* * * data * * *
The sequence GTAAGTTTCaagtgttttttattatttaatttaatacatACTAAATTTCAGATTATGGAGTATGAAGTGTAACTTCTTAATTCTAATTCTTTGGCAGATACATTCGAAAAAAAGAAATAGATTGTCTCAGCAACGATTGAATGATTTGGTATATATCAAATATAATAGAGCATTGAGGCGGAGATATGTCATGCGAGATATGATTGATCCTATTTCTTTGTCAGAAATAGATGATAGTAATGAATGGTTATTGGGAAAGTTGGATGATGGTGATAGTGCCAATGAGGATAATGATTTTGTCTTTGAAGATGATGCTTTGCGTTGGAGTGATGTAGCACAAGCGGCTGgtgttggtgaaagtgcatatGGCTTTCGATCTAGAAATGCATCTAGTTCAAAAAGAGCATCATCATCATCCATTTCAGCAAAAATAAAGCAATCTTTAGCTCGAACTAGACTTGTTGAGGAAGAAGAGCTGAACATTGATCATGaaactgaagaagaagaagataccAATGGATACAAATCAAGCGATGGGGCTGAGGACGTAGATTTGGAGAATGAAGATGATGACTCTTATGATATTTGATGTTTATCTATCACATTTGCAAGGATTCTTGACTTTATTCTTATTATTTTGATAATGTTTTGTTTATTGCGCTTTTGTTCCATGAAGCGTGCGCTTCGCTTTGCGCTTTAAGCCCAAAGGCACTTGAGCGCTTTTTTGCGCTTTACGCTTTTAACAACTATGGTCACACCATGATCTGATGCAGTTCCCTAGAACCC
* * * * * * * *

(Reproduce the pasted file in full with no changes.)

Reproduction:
The sequence GTAAGTTTCaagtgttttttattatttaatttaatacatACTAAATTTCAGATTATGGAGTATGAAGTGTAACTTCTTAATTCTAATTCTTTGGCAGATACATTCGAAAAAAAGAAATAGATTGTCTCAGCAACGATTGAATGATTTGGTATATATCAAATATAATAGAGCATTGAGGCGGAGATATGTCATGCGAGATATGATTGATCCTATTTCTTTGTCAGAAATAGATGATAGTAATGAATGGTTATTGGGAAAGTTGGATGATGGTGATAGTGCCAATGAGGATAATGATTTTGTCTTTGAAGATGATGCTTTGCGTTGGAGTGATGTAGCACAAGCGGCTGgtgttggtgaaagtgcatatGGCTTTCGATCTAGAAATGCATCTAGTTCAAAAAGAGCATCATCATCATCCATTTCAGCAAAAATAAAGCAATCTTTAGCTCGAACTAGACTTGTTGAGGAAGAAGAGCTGAACATTGATCATGaaactgaagaagaagaagataccAATGGATACAAATCAAGCGATGGGGCTGAGGACGTAGATTTGGAGAATGAAGATGATGACTCTTATGATATTTGATGTTTATCTATCACATTTGCAAGGATTCTTGACTTTATTCTTATTATTTTGATAATGTTTTGTTTATTGCGCTTTTGTTCCATGAAGCGTGCGCTTCGCTTTGCGCTTTAAGCCCAAAGGCACTTGAGCGCTTTTTTGCGCTTTACGCTTTTAACAACTATGGTCACACCATGATCTGATGCAGTTCCCTAGAACCC